ISSUE #389

389 - The 2000 Crop Year in Review


The 2000 sugarbeet crop was one of the best on record for American Crystal Sugar Company shareholders. Congratulations to all shareholders on a crop yielding 21.6 T/A with a 17.74% sucrose content, a 1.33% loss to molasses and 3.12% tare. This crop truly represents “Gold Standard Performance” by shareholders and agriculturists working together to grow it. Accolades to all shareholders, the HMS staff, agriculturists and Express Personnel for the efficient rapid harvest and stockpiling the crop in very good condition.

Frequently Asked Questions About the 2000 Growing Season

Q1. Why were final yields the second highest per acre in company history? 

A1. The excellent 2000 yields were mainly due to planting over 95% of the crop in April, achieving good to excellent stand establishment in most fields with generally adequate rainfall and good stored soil moisture.?

Q2. What factors contributed most to the very good quality of the crop?

A2. Early planting, excellent stands and continued refinement of nitrogen management strategies by shareholders contributed greatly to the quality crop.

Q3. Why did many fields “yellow off” too early with resultant loss in potential yield?

A3. Early “yellowing” was primarily due to high plant populations, early planting, proper nitrogen management strategies and dry conditions in late summer. Keep in mind canopy yellowing was probably most extensive in the Crookston district where yields and quality were both higher than in any other district (see Figure 1&2). Its unlikely yield potential was not realized on nearly all fields.

Figure 1: 


Figure 2: 


Q4. What pest management practices were most successful this year?

A4. Early season weed control was very effective throughout the RRV. Drayton shareholders effectively controlled some of the highest root maggot populations ever, properly using planting time insecticides and well timed post planting insecticide applications.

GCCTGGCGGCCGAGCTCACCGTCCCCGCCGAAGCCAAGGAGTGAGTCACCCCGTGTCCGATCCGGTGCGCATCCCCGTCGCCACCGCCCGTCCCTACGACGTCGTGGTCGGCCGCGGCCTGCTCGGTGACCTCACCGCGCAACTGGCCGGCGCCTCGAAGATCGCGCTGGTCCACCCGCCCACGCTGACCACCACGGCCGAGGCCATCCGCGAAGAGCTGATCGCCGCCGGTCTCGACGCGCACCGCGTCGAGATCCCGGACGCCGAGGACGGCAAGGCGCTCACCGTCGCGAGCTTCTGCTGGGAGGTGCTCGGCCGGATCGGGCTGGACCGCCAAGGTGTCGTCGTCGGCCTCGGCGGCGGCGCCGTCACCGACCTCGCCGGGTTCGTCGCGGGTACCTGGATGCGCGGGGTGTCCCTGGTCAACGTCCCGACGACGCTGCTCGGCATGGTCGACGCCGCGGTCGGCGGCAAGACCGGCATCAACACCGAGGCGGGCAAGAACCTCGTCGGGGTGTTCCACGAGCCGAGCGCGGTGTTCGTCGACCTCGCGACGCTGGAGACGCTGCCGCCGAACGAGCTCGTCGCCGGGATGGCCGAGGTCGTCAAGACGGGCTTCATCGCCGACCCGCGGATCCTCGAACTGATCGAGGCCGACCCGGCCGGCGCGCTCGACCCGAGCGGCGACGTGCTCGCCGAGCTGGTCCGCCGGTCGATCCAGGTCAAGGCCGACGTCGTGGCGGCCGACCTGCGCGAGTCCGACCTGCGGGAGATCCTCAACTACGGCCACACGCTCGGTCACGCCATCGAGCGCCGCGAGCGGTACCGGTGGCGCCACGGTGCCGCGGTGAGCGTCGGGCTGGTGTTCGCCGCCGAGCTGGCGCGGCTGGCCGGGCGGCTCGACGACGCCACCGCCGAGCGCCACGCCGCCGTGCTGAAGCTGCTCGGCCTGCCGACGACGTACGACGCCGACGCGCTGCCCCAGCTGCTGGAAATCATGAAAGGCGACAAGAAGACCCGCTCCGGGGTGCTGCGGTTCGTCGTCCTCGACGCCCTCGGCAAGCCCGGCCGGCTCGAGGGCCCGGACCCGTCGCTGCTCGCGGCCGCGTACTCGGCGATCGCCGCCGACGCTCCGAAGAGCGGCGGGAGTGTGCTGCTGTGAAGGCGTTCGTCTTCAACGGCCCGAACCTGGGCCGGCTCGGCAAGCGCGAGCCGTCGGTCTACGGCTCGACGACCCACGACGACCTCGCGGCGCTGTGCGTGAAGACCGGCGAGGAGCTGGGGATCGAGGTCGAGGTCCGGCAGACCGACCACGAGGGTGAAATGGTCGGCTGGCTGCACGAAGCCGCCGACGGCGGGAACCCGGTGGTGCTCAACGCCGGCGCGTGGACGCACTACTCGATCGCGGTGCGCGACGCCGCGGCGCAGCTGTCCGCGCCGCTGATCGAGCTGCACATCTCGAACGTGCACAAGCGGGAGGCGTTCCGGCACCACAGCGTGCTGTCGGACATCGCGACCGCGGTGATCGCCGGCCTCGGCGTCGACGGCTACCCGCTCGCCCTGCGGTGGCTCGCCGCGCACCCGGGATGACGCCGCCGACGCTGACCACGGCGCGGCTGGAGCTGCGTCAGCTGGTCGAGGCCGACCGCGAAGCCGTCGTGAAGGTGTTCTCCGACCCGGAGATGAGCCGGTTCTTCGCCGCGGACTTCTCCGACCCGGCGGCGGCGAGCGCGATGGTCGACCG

Q5. Which pest management practices could have been done better in 2000?

A5. Many fields experienced serious late season weed problems that reduced yields (one more microrate application was probably needed). Cercospora leafspot exceeded economic loss levels in hundreds of fields in late August and September due to improper use of fungicides.

Q6. Why was rhizoctonia root rot more widespread and severe in 2000?

A6. Most likely factors increasing rhizoctonia problems were 1) shorter rotations 2) more susceptible crops in rotations (especially beans) 3) cultivations when fields were too wet 4) little resistance in many varieties and 5) weather suitable for rhizoctonia development.

Q7. Do growers have management options available to reduce severity of localized aphanomyces root rot epidemics?

A7. Impact of aphanomyces on yield and quality was dictated in large measure by extended periods of warm wet weather. However improved field drainage, use of Tachigaren seed treatment and use of varieties with good disease tolerance greatly improve yield and quality expectations. Coded variety trial data from selected root rot infested sites should be carefully reviewed prior to seed purchases for 2001.

Q8. Are nitrogen fertilizer recommendations being reduced too far to maintain crop yields?

A8. Extensive research at the University of Minnesota by Dr. Larry Smith and American Crystal Sugar Company Grower Practices System records continue to support, “Remember the 120 or LESS” recommendations for the 2001 crop. (See figure 2).

Surveys Needed

Please be sure to return the production practice survey sent to you in September by Dr. Dexter, NDSU/U of MN Extension Sugarbeet Specialist.

Share Posting

Shareholders are advised to watch for the new shareholder accessible only feature titled “Share Posting”. This will provide an opportunity to put buyers and sellers of shares in contact with each other.